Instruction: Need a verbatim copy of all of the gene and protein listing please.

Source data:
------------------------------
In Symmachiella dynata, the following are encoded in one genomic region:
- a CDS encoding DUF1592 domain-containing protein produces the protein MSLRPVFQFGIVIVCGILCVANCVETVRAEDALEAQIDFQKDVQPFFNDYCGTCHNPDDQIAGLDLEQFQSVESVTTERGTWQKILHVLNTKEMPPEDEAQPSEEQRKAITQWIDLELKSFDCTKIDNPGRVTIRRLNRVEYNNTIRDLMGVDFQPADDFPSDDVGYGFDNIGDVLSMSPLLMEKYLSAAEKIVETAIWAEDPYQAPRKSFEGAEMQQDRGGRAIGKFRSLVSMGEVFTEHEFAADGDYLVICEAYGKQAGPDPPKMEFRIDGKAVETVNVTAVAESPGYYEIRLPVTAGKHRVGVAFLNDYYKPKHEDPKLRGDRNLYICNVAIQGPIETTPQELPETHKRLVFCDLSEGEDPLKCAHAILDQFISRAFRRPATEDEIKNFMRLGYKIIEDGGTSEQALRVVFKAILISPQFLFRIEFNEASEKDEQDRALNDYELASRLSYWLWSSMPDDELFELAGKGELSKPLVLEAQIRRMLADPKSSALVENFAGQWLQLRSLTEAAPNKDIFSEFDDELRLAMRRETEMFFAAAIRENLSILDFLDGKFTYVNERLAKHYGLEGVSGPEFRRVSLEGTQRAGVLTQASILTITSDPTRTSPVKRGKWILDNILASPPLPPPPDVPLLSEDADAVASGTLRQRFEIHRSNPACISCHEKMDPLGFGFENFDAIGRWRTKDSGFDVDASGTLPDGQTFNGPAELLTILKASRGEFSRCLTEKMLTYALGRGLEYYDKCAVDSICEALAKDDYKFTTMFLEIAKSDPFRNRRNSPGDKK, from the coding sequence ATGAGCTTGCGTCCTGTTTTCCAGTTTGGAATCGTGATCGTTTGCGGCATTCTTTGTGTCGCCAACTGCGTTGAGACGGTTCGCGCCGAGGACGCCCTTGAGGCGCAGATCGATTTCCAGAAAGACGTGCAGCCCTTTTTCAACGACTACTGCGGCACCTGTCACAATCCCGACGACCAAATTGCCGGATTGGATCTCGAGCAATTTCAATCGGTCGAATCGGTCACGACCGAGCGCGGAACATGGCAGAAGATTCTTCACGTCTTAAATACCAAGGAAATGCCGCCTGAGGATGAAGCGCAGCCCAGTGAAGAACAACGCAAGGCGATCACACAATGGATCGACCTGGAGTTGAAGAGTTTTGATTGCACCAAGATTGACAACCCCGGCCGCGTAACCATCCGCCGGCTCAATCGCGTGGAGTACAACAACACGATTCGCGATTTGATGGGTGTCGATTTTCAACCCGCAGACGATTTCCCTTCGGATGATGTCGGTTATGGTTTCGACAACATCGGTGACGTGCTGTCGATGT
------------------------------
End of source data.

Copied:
In Symmachiella dynata, the following are encoded in one genomic region:
- a CDS encoding DUF1592 domain-containing protein produces the protein MSLRPVFQFGIVIVCGILCVANCVETVRAEDALEAQIDFQKDVQPFFNDYCGTCHNPDDQIAGLDLEQFQSVESVTTERGTWQKILHVLNTKEMPPEDEAQPSEEQRKAITQWIDLELKSFDCTKIDNPGRVTIRRLNRVEYNNTIRDLMGVDFQPADDFPSDDVGYGFDNIGDVLSMSPLLMEKYLSAAEKIVETAIWAEDPYQAPRKSFEGAEMQQDRGGRAIGKFRSLVSMGEVFTEHEFAADGDYLVICEAYGKQAGPDPPKMEFRIDGKAVETVNVTAVAESPGYYEIRLPVTAGKHRVGVAFLNDYYKPKHEDPKLRGDRNLYICNVAIQGPIETTPQELPETHKRLVFCDLSEGEDPLKCAHAILDQFISRAFRRPATEDEIKNFMRLGYKIIEDGGTSEQALRVVFKAILISPQFLFRIEFNEASEKDEQDRALNDYELASRLSYWLWSSMPDDELFELAGKGELSKPLVLEAQIRRMLADPKSSALVENFAGQWLQLRSLTEAAPNKDIFSEFDDELRLAMRRETEMFFAAAIRENLSILDFLDGKFTYVNERLAKHYGLEGVSGPEFRRVSLEGTQRAGVLTQASILTITSDPTRTSPVKRGKWILDNILASPPLPPPPDVPLLSEDADAVASGTLRQRFEIHRSNPACISCHEKMDPLGFGFENFDAIGRWRTKDSGFDVDASGTLPDGQTFNGPAELLTILKASRGEFSRCLTEKMLTYALGRGLEYYDKCAVDSICEALAKDDYKFTTMFLEIAKSDPFRNRRNSPGDKK, from the coding sequence ATGAGCTTGCGTCCTGTTTTCCAGTTTGGAATCGTGATCGTTTGCGGCATTCTTTGTGTCGCCAACTGCGTTGAGACGGTTCGCGCCGAGGACGCCCTTGAGGCGCAGATCGATTTCCAGAAAGACGTGCAGCCCTTTTTCAACGACTACTGCGGCACCTGTCACAATCCCGACGACCAAATTGCCGGATTGGATCTCGAGCAATTTCAATCGGTCGAATCGGTCACGACCGAGCGCGGAACATGGCAGAAGATTCTTCACGTCTTAAATACCAAGGAAATGCCGCCTGAGGATGAAGCGCAGCCCAGTGAAGAACAACGCAAGGCGATCACACAATGGATCGACCTGGAGTTGAAGAGTTTTGATTGCACCAAGATTGACAACCCCGGCCGCGTAACCATCCGCCGGCTCAATCGCGTGGAGTACAACAACACGATTCGCGATTTGATGGGTGTCGATTTTCAACCCGCAGACGATTTCCCTTCGGATGATGTCGGTTATGGTTTCGACAACATCGGTGACGTGCTGTCGATGT